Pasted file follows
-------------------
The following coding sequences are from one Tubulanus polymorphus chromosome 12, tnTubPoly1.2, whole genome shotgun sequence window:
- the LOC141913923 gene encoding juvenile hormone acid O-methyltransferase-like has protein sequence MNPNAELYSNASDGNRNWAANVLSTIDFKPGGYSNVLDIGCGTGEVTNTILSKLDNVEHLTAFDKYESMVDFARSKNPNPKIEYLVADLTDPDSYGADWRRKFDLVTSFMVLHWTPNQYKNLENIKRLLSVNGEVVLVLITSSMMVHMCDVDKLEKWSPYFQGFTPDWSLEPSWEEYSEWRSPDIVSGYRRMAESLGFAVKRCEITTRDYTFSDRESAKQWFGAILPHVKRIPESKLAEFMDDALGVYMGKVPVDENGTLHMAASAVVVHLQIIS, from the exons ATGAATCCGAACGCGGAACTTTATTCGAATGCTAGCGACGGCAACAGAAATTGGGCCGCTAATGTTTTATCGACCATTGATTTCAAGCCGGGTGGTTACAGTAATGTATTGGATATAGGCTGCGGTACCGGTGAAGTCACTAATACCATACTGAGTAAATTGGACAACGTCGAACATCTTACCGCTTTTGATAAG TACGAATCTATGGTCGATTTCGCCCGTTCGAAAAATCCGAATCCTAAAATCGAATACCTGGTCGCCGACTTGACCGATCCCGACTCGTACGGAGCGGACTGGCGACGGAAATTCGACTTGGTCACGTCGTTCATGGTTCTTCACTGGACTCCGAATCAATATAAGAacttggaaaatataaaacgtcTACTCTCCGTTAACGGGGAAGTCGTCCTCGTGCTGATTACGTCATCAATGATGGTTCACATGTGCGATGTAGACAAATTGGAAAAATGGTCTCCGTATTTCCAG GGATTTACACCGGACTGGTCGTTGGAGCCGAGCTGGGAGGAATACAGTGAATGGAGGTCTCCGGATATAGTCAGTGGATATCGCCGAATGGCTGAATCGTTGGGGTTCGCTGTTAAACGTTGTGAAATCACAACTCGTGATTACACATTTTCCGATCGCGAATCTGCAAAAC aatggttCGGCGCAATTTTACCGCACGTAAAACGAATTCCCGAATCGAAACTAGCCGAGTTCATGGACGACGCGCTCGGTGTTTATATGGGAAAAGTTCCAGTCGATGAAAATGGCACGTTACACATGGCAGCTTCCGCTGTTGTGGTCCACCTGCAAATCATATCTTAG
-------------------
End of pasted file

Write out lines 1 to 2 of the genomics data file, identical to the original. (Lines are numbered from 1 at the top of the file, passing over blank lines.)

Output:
The following coding sequences are from one Tubulanus polymorphus chromosome 12, tnTubPoly1.2, whole genome shotgun sequence window:
- the LOC141913923 gene encoding juvenile hormone acid O-methyltransferase-like has protein sequence MNPNAELYSNASDGNRNWAANVLSTIDFKPGGYSNVLDIGCGTGEVTNTILSKLDNVEHLTAFDKYESMVDFARSKNPNPKIEYLVADLTDPDSYGADWRRKFDLVTSFMVLHWTPNQYKNLENIKRLLSVNGEVVLVLITSSMMVHMCDVDKLEKWSPYFQGFTPDWSLEPSWEEYSEWRSPDIVSGYRRMAESLGFAVKRCEITTRDYTFSDRESAKQWFGAILPHVKRIPESKLAEFMDDALGVYMGKVPVDENGTLHMAASAVVVHLQIIS, from the exons ATGAATCCGAACGCGGAACTTTATTCGAATGCTAGCGACGGCAACAGAAATTGGGCCGCTAATGTTTTATCGACCATTGATTTCAAGCCGGGTGGTTACAGTAATGTATTGGATATAGGCTGCGGTACCGGTGAAGTCACTAATACCATACTGAGTAAATTGGACAACGTCGAACATCTTACCGCTTTTGATAAG TACGAATCTATGGTCGATTTCGCCCGTTCGAAAAATCCGAATCCTAAAATCGAATACCTGGTCGCCGACTTGACCGATCCCGACTCGTACGGAGCGGACTGGCGACGGAAATTCGACTTGGTCACGTCGTTCATGGTTCTTCACTGGACTCCGAATCAATATAAGAacttggaaaatataaaacgtcTACTCTCCGTTAACGGGGAAGTCGTCCTCGTGCTGATTACGTCATCAATGATGGTTCACATGTGCGATGTAGACAAATTGGAAAAATGGTCTCCGTATTTCCAG GGATTTACACCGGACTGGTCGTTGGAGCCGAGCTGGGAGGAATACAGTGAATGGAGGTCTCCGGATATAGTCAGTGGATATCGCCGAATGGCTGAATCGTTGGGGTTCGCTGTTAAACGTTGTGAAATCACAACTCGTGATTACACATTTTCCGATCGCGAATCTGCAAAAC aatggttCGGCGCAATTTTACCGCACGTAAAACGAATTCCCGAATCGAAACTAGCCGAGTTCATGGACGACGCGCTCGGTGTTTATATGGGAAAAGTTCCAGTCGATGAAAATGGCACGTTACACATGGCAGCTTCCGCTGTTGTGGTCCACCTGCAAATCATATCTTAG